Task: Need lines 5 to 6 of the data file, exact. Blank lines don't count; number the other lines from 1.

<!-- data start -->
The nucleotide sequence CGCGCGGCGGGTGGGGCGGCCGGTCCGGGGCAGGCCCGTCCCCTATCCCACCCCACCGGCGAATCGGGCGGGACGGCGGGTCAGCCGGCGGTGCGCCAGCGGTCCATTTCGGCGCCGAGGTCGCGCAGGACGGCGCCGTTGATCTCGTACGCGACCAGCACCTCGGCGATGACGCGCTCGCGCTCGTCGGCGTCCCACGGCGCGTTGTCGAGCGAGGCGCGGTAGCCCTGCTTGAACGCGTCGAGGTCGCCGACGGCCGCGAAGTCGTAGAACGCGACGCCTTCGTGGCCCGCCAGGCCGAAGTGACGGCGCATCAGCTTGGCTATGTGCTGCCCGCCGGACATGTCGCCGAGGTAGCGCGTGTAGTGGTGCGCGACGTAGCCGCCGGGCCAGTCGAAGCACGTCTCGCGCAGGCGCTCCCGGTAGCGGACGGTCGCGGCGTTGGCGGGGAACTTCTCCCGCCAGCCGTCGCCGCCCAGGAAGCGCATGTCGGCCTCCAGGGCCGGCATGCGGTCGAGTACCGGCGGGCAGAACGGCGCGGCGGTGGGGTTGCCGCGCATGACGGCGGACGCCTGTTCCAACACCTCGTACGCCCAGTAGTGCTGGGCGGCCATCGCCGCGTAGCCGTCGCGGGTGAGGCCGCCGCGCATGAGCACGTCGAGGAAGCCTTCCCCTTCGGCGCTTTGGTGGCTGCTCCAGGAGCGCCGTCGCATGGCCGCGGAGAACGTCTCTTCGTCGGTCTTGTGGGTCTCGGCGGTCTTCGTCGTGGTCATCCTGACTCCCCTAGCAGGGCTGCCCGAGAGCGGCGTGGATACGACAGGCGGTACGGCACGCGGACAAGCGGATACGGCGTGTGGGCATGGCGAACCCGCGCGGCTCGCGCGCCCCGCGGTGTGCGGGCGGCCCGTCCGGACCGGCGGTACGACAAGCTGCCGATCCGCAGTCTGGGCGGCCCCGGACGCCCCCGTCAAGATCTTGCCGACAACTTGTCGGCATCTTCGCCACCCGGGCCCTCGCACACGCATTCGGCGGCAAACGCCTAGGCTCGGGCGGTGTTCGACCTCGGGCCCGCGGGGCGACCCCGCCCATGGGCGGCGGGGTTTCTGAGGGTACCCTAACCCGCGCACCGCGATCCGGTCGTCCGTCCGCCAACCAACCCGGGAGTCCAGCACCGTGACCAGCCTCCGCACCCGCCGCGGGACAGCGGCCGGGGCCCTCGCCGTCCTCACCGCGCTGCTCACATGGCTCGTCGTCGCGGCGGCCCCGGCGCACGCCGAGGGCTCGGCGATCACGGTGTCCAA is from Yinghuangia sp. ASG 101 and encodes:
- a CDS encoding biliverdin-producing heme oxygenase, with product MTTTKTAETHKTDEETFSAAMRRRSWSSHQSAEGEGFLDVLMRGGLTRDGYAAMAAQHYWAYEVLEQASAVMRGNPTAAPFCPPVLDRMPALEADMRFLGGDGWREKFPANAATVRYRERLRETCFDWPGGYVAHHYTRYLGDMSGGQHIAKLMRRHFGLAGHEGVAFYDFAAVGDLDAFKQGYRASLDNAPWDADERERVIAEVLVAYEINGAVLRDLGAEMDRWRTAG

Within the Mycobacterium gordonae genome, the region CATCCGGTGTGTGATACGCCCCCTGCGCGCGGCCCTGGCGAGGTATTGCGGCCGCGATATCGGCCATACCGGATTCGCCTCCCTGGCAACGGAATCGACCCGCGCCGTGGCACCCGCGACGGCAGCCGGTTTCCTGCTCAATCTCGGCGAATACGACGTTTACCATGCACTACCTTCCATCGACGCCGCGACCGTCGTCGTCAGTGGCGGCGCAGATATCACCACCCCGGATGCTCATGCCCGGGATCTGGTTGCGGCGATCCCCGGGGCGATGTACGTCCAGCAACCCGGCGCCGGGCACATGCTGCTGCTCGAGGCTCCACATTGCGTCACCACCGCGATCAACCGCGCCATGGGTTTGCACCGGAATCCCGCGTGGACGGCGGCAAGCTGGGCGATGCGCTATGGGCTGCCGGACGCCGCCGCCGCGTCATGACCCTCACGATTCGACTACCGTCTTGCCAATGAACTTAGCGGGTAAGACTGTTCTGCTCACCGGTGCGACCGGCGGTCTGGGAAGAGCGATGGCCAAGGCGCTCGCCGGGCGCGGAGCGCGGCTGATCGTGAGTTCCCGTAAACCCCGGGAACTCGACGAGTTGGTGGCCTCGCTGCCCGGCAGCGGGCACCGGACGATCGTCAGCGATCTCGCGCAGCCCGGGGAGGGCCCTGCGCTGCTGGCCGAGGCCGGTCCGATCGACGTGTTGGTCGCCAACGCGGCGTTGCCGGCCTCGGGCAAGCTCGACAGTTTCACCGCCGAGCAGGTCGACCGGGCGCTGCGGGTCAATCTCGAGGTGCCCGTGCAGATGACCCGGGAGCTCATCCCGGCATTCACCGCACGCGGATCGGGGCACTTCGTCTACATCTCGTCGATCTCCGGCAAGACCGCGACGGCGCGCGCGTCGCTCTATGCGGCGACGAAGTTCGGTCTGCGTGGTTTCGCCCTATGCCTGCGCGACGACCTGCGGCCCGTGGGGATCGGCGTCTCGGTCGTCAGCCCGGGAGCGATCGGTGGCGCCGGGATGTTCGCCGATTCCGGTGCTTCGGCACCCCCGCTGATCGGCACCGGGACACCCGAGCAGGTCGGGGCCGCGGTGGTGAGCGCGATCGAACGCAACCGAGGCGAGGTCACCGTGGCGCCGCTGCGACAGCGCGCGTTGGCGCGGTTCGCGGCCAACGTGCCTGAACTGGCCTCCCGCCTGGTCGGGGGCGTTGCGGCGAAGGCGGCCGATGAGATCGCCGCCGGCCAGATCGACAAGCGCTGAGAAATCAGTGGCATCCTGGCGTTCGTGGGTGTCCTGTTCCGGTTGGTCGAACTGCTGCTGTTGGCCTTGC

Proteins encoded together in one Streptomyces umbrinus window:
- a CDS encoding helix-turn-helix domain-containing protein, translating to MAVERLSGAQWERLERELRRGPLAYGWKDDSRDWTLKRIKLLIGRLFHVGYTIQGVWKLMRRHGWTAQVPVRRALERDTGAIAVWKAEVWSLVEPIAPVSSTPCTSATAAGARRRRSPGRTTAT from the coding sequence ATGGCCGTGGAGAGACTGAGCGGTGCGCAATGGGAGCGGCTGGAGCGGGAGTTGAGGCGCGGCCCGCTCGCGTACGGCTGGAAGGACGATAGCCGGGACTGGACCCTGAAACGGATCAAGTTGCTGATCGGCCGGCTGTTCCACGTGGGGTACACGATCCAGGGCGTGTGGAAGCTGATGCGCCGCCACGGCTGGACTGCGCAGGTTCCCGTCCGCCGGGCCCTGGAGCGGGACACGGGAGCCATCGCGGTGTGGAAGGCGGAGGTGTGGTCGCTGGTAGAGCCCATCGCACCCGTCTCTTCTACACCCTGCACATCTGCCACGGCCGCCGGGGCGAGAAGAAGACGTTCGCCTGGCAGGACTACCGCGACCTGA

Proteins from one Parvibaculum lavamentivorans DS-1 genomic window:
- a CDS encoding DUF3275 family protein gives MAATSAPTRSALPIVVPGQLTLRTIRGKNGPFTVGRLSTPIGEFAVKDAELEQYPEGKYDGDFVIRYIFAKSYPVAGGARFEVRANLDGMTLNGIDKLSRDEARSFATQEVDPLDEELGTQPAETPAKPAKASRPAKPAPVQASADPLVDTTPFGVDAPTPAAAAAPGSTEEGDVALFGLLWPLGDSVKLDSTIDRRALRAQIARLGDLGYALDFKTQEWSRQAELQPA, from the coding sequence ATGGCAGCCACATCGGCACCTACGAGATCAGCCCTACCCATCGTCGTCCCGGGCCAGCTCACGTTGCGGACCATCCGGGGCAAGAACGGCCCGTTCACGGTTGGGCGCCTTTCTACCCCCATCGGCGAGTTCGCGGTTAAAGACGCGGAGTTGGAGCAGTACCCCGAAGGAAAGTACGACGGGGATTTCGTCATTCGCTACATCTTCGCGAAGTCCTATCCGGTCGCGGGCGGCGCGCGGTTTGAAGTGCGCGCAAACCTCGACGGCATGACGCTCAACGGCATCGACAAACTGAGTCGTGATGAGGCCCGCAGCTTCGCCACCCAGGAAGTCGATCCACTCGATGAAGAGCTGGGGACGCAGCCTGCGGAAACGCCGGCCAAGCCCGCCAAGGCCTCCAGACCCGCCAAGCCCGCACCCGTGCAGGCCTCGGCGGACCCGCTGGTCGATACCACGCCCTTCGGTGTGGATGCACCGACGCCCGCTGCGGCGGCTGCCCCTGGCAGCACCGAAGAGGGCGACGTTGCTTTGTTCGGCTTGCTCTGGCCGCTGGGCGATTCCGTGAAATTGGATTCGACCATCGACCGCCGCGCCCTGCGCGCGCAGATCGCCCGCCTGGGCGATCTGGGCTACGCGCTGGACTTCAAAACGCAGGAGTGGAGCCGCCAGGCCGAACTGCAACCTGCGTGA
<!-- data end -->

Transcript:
- a CDS encoding helix-turn-helix domain-containing protein, translating to MAVERLSGAQWERLERELRRGPLAYGWKDDSRDWTLKRIKLLIGRLFHVGYTIQGVWKLMRRHGWTAQVPVRRALERDTGAIAVWKAEVWSLVEPIAPVSSTPCTSATAAGARRRRSPGRTTAT from the coding sequence ATGGCCGTGGAGAGACTGAGCGGTGCGCAATGGGAGCGGCTGGAGCGGGAGTTGAGGCGCGGCCCGCTCGCGTACGGCTGGAAGGACGATAGCCGGGACTGGACCCTGAAACGGATCAAGTTGCTGATCGGCCGGCTGTTCCACGTGGGGTACACGATCCAGGGCGTGTGGAAGCTGATGCGCCGCCACGGCTGGACTGCGCAGGTTCCCGTCCGCCGGGCCCTGGAGCGGGACACGGGAGCCATCGCGGTGTGGAAGGCGGAGGTGTGGTCGCTGGTAGAGCCCATCGCACCCGTCTCTTCTACACCCTGCACATCTGCCACGGCCGCCGGGGCGAGAAGAAGACGTTCGCCTGGCAGGACTACCGCGACCTGA

Proteins from one Parvibaculum lavamentivorans DS-1 genomic window: